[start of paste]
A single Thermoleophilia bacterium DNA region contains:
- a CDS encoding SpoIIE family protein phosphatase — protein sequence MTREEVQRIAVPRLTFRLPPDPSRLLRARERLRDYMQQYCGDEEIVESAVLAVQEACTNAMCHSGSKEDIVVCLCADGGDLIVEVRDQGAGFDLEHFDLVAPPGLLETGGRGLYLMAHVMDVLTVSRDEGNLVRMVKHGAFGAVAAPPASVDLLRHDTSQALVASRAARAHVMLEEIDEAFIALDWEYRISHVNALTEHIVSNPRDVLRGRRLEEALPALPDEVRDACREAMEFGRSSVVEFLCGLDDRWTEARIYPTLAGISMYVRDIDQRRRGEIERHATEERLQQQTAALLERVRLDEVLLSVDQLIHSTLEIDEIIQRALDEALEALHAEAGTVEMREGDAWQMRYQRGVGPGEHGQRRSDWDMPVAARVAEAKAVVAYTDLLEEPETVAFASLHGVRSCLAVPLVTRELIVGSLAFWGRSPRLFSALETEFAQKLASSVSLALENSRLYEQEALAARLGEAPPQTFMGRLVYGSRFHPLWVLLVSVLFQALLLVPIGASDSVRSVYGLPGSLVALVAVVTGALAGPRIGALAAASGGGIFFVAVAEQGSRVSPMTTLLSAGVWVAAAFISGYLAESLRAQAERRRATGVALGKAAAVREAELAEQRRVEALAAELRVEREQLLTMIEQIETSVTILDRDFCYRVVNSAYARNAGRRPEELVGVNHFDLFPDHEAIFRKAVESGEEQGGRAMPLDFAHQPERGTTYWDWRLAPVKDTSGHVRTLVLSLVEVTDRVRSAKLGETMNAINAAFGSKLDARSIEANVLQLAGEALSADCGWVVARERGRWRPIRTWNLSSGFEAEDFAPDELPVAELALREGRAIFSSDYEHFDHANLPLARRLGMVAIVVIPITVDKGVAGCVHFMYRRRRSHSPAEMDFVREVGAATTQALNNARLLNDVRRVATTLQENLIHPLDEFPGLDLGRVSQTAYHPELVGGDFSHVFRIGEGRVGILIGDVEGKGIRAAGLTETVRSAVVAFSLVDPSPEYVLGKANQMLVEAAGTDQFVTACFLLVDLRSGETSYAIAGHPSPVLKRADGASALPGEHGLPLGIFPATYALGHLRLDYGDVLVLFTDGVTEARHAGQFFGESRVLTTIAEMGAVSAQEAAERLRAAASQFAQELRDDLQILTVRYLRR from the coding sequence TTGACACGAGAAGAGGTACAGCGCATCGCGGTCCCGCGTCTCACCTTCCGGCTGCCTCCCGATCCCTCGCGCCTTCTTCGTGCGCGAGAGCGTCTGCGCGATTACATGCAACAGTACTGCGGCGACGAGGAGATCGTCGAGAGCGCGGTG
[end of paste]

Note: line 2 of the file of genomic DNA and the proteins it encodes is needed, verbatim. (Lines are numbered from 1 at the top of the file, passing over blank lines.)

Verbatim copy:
- a CDS encoding SpoIIE family protein phosphatase — protein sequence MTREEVQRIAVPRLTFRLPPDPSRLLRARERLRDYMQQYCGDEEIVESAVLAVQEACTNAMCHSGSKEDIVVCLCADGGDLIVEVRDQGAGFDLEHFDLVAPPGLLETGGRGLYLMAHVMDVLTVSRDEGNLVRMVKHGAFGAVAAPPASVDLLRHDTSQALVASRAARAHVMLEEIDEAFIALDWEYRISHVNALTEHIVSNPRDVLRGRRLEEALPALPDEVRDACREAMEFGRSSVVEFLCGLDDRWTEARIYPTLAGISMYVRDIDQRRRGEIERHATEERLQQQTAALLERVRLDEVLLSVDQLIHSTLEIDEIIQRALDEALEALHAEAGTVEMREGDAWQMRYQRGVGPGEHGQRRSDWDMPVAARVAEAKAVVAYTDLLEEPETVAFASLHGVRSCLAVPLVTRELIVGSLAFWGRSPRLFSALETEFAQKLASSVSLALENSRLYEQEALAARLGEAPPQTFMGRLVYGSRFHPLWVLLVSVLFQALLLVPIGASDSVRSVYGLPGSLVALVAVVTGALAGPRIGALAAASGGGIFFVAVAEQGSRVSPMTTLLSAGVWVAAAFISGYLAESLRAQAERRRATGVALGKAAAVREAELAEQRRVEALAAELRVEREQLLTMIEQIETSVTILDRDFCYRVVNSAYARNAGRRPEELVGVNHFDLFPDHEAIFRKAVESGEEQGGRAMPLDFAHQPERGTTYWDWRLAPVKDTSGHVRTLVLSLVEVTDRVRSAKLGETMNAINAAFGSKLDARSIEANVLQLAGEALSADCGWVVARERGRWRPIRTWNLSSGFEAEDFAPDELPVAELALREGRAIFSSDYEHFDHANLPLARRLGMVAIVVIPITVDKGVAGCVHFMYRRRRSHSPAEMDFVREVGAATTQALNNARLLNDVRRVATTLQENLIHPLDEFPGLDLGRVSQTAYHPELVGGDFSHVFRIGEGRVGILIGDVEGKGIRAAGLTETVRSAVVAFSLVDPSPEYVLGKANQMLVEAAGTDQFVTACFLLVDLRSGETSYAIAGHPSPVLKRADGASALPGEHGLPLGIFPATYALGHLRLDYGDVLVLFTDGVTEARHAGQFFGESRVLTTIAEMGAVSAQEAAERLRAAASQFAQELRDDLQILTVRYLRR from the coding sequence TTGACACGAGAAGAGGTACAGCGCATCGCGGTCCCGCGTCTCACCTTCCGGCTGCCTCCCGATCCCTCGCGCCTTCTTCGTGCGCGAGAGCGTCTGCGCGATTACATGCAACAGTACTGCGGCGACGAGGAGATCGTCGAGAGCGCGGTG